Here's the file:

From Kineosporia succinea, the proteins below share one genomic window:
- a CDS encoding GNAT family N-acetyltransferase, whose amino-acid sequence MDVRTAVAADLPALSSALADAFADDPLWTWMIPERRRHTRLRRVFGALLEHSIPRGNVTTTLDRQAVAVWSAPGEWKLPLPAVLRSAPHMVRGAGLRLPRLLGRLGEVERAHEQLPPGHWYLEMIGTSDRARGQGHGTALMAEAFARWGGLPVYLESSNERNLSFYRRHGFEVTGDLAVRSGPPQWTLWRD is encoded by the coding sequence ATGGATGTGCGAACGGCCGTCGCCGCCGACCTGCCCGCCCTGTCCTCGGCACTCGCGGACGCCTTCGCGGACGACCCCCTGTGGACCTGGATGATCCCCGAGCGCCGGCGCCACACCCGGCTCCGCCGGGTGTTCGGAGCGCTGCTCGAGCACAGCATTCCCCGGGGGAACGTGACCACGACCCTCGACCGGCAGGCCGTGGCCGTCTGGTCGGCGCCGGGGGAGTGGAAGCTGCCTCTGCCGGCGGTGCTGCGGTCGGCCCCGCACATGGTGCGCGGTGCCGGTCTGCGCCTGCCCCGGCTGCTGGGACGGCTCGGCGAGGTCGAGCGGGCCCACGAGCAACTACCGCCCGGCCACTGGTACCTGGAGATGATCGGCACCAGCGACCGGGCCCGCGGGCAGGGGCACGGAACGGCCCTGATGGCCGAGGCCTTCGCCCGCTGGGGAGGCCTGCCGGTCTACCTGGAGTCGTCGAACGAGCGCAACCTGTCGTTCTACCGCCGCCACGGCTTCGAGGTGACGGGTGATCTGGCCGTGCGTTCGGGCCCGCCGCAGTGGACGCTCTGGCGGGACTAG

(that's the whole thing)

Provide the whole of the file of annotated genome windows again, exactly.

From Kineosporia succinea, the proteins below share one genomic window:
- a CDS encoding GNAT family N-acetyltransferase, whose amino-acid sequence MDVRTAVAADLPALSSALADAFADDPLWTWMIPERRRHTRLRRVFGALLEHSIPRGNVTTTLDRQAVAVWSAPGEWKLPLPAVLRSAPHMVRGAGLRLPRLLGRLGEVERAHEQLPPGHWYLEMIGTSDRARGQGHGTALMAEAFARWGGLPVYLESSNERNLSFYRRHGFEVTGDLAVRSGPPQWTLWRD is encoded by the coding sequence ATGGATGTGCGAACGGCCGTCGCCGCCGACCTGCCCGCCCTGTCCTCGGCACTCGCGGACGCCTTCGCGGACGACCCCCTGTGGACCTGGATGATCCCCGAGCGCCGGCGCCACACCCGGCTCCGCCGGGTGTTCGGAGCGCTGCTCGAGCACAGCATTCCCCGGGGGAACGTGACCACGACCCTCGACCGGCAGGCCGTGGCCGTCTGGTCGGCGCCGGGGGAGTGGAAGCTGCCTCTGCCGGCGGTGCTGCGGTCGGCCCCGCACATGGTGCGCGGTGCCGGTCTGCGCCTGCCCCGGCTGCTGGGACGGCTCGGCGAGGTCGAGCGGGCCCACGAGCAACTACCGCCCGGCCACTGGTACCTGGAGATGATCGGCACCAGCGACCGGGCCCGCGGGCAGGGGCACGGAACGGCCCTGATGGCCGAGGCCTTCGCCCGCTGGGGAGGCCTGCCGGTCTACCTGGAGTCGTCGAACGAGCGCAACCTGTCGTTCTACCGCCGCCACGGCTTCGAGGTGACGGGTGATCTGGCCGTGCGTTCGGGCCCGCCGCAGTGGACGCTCTGGCGGGACTAG